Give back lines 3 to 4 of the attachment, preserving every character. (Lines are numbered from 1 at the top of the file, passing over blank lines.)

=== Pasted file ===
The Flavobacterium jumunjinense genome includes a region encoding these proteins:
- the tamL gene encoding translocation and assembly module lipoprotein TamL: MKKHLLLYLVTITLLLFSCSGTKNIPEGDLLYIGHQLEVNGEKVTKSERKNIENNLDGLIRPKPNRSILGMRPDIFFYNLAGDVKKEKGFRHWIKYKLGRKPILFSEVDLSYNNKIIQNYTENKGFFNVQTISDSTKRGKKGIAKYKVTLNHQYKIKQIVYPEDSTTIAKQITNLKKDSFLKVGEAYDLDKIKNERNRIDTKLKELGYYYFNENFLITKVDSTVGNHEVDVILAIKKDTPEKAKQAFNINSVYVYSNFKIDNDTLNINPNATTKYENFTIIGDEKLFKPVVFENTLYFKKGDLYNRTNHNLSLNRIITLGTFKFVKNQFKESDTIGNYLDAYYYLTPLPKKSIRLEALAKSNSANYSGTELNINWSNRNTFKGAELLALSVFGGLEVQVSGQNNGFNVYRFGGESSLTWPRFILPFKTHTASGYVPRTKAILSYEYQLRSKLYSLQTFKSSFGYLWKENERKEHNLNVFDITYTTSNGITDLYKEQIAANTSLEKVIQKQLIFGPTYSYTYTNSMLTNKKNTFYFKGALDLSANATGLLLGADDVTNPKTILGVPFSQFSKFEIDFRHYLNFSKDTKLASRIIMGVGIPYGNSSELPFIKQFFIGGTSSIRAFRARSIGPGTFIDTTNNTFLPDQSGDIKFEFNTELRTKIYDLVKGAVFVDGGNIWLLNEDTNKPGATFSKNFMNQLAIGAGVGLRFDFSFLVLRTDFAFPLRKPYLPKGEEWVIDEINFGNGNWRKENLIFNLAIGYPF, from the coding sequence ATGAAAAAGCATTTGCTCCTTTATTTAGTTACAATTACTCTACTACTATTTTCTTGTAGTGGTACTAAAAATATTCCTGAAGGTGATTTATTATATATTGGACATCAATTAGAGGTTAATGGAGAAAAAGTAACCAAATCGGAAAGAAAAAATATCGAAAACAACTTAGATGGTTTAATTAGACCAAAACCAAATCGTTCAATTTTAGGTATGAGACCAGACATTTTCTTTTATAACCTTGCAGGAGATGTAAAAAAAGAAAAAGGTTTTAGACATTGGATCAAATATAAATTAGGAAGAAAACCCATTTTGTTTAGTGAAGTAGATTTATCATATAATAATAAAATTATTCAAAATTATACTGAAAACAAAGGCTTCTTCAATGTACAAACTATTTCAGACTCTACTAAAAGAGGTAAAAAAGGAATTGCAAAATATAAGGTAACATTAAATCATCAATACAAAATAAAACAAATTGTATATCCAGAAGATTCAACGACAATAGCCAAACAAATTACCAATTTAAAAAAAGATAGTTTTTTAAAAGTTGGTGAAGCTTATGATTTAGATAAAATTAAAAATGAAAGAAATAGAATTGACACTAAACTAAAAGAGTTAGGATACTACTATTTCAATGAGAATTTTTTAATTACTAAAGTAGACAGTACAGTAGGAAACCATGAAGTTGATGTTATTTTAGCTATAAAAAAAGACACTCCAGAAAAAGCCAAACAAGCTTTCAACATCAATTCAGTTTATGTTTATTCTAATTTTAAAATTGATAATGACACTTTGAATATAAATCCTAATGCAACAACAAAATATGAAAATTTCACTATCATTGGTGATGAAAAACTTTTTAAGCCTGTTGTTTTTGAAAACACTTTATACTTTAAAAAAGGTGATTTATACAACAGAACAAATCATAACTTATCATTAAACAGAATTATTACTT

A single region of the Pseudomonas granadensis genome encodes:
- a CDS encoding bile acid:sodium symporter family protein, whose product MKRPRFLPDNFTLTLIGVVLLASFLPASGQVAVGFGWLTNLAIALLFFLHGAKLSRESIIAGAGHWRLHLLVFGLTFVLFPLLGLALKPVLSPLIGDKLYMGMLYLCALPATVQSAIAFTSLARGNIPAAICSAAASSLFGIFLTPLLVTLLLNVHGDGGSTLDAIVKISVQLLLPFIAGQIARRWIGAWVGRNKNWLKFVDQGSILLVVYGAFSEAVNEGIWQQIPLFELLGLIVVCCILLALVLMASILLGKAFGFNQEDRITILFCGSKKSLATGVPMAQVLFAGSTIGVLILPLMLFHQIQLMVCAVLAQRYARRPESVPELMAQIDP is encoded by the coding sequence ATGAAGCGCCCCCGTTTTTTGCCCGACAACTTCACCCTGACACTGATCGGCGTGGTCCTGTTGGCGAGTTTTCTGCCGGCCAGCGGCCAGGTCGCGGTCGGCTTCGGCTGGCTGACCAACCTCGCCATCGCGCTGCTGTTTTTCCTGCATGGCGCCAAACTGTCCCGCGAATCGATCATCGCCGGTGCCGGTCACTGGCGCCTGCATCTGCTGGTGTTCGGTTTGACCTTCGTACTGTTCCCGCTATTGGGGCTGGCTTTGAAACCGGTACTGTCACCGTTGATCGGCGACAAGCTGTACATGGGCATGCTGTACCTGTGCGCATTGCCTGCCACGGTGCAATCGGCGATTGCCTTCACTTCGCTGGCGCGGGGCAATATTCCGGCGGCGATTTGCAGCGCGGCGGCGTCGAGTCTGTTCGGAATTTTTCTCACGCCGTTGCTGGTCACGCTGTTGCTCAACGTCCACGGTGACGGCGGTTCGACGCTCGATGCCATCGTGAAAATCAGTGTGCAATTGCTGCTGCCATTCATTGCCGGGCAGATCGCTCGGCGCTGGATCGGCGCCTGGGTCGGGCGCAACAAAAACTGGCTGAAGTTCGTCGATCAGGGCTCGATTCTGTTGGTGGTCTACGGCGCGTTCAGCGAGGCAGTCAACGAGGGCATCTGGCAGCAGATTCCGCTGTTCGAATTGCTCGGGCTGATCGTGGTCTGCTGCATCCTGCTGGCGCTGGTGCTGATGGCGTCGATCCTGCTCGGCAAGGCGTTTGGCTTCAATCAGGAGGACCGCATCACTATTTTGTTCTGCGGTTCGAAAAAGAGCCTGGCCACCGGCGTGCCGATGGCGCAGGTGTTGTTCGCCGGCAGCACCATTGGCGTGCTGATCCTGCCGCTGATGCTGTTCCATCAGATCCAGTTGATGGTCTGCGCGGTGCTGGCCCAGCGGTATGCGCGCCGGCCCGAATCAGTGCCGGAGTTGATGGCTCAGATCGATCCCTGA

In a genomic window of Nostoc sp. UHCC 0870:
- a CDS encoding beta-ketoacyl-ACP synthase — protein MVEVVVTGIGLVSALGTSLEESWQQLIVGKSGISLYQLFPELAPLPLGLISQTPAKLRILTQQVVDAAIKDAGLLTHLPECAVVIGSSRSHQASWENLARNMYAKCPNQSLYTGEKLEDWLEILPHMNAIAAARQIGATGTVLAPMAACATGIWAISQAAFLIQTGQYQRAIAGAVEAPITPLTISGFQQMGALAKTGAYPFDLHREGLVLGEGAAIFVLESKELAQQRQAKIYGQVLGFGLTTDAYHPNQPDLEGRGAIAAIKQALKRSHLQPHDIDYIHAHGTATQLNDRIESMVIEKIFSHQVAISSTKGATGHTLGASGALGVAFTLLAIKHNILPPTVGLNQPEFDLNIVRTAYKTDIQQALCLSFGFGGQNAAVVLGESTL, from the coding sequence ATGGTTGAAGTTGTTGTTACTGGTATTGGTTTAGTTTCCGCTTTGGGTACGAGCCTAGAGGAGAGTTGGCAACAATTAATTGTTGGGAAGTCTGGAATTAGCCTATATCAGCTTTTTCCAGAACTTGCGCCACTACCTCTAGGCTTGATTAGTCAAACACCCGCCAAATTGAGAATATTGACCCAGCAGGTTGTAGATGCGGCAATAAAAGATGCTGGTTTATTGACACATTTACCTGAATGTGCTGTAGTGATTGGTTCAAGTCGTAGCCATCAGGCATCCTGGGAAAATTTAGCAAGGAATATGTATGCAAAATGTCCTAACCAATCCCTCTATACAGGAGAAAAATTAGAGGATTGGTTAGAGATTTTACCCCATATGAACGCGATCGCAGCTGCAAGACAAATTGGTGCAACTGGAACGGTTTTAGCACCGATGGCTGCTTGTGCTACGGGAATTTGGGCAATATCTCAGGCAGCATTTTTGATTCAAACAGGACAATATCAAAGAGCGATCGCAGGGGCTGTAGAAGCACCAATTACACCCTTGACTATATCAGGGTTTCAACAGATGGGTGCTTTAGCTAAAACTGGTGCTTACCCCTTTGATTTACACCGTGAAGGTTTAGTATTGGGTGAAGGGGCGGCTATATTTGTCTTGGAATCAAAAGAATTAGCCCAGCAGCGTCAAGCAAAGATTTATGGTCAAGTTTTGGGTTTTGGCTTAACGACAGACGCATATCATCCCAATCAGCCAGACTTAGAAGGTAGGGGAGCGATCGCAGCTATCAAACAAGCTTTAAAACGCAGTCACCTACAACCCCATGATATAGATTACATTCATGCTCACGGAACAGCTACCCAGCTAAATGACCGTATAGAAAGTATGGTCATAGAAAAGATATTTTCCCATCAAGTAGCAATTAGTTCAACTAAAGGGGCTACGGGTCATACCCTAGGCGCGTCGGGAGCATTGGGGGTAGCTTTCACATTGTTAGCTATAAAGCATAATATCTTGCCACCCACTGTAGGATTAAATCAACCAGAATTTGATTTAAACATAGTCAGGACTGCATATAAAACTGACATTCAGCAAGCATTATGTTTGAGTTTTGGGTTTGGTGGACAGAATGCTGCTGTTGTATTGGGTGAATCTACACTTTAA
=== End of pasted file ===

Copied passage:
A single region of the Pseudomonas granadensis genome encodes:
- a CDS encoding bile acid:sodium symporter family protein, whose product MKRPRFLPDNFTLTLIGVVLLASFLPASGQVAVGFGWLTNLAIALLFFLHGAKLSRESIIAGAGHWRLHLLVFGLTFVLFPLLGLALKPVLSPLIGDKLYMGMLYLCALPATVQSAIAFTSLARGNIPAAICSAAASSLFGIFLTPLLVTLLLNVHGDGGSTLDAIVKISVQLLLPFIAGQIARRWIGAWVGRNKNWLKFVDQGSILLVVYGAFSEAVNEGIWQQIPLFELLGLIVVCCILLALVLMASILLGKAFGFNQEDRITILFCGSKKSLATGVPMAQVLFAGSTIGVLILPLMLFHQIQLMVCAVLAQRYARRPESVPELMAQIDP is encoded by the coding sequence ATGAAGCGCCCCCGTTTTTTGCCCGACAACTTCACCCTGACACTGATCGGCGTGGTCCTGTTGGCGAGTTTTCTGCCGGCCAGCGGCCAGGTCGCGGTCGGCTTCGGCTGGCTGACCAACCTCGCCATCGCGCTGCTGTTTTTCCTGCATGGCGCCAAACTGTCCCGCGAATCGATCATCGCCGGTGCCGGTCACTGGCGCCTGCATCTGCTGGTGTTCGGTTTGACCTTCGTACTGTTCCCGCTATTGGGGCTGGCTTTGAAACCGGTACTGTCACCGTTGATCGGCGACAAGCTGTACATGGGCATGCTGTACCTGTGCGCATTGCCTGCCACGGTGCAATCGGCGATTGCCTTCACTTCGCTGGCGCGGGGCAATATTCCGGCGGCGATTTGCAGCGCGGCGGCGTCGAGTCTGTTCGGAATTTTTCTCACGCCGTTGCTGGTCACGCTGTTGCTCAACGTCCACGGTGACGGCGGTTCGACGCTCGATGCCATCGTGAAAATCAGTGTGCAATTGCTGCTGCCATTCATTGCCGGGCAGATCGCTCGGCGCTGGATCGGCGCCTGGGTCGGGCGCAACAAAAACTGGCTGAAGTTCGTCGATCAGGGCTCGATTCTGTTGGTGGTCTACGGCGCGTTCAGCGAGGCAGTCAACGAGGGCATCTGGCAGCAGATTCCGCTGTTCGAATTGCTCGGGCTGATCGTGGTCTGCTGCATCCTGCTGGCGCTGGTGCTGATGGCGTCGATCCTGCTCGGCAAGGCGTTTGGCTTCAATCAGGAGGACCGCATCACTATTTTGTTCTGCGGTTCGAAAAAGAGCCTGGCCACCGGCGTGCCGATGGCGCAGGTGTTGTTCGCCGGCAGCACCATTGGCGTGCTGATCCTGCCGCTGATGCTGTTCCATCAGATCCAGTTGATGGTCTGCGCGGTGCTGGCCCAGCGGTATGCGCGCCGGCCCGAATCAGTGCCGGAGTTGATGGCTCAGATCGATCCCTGA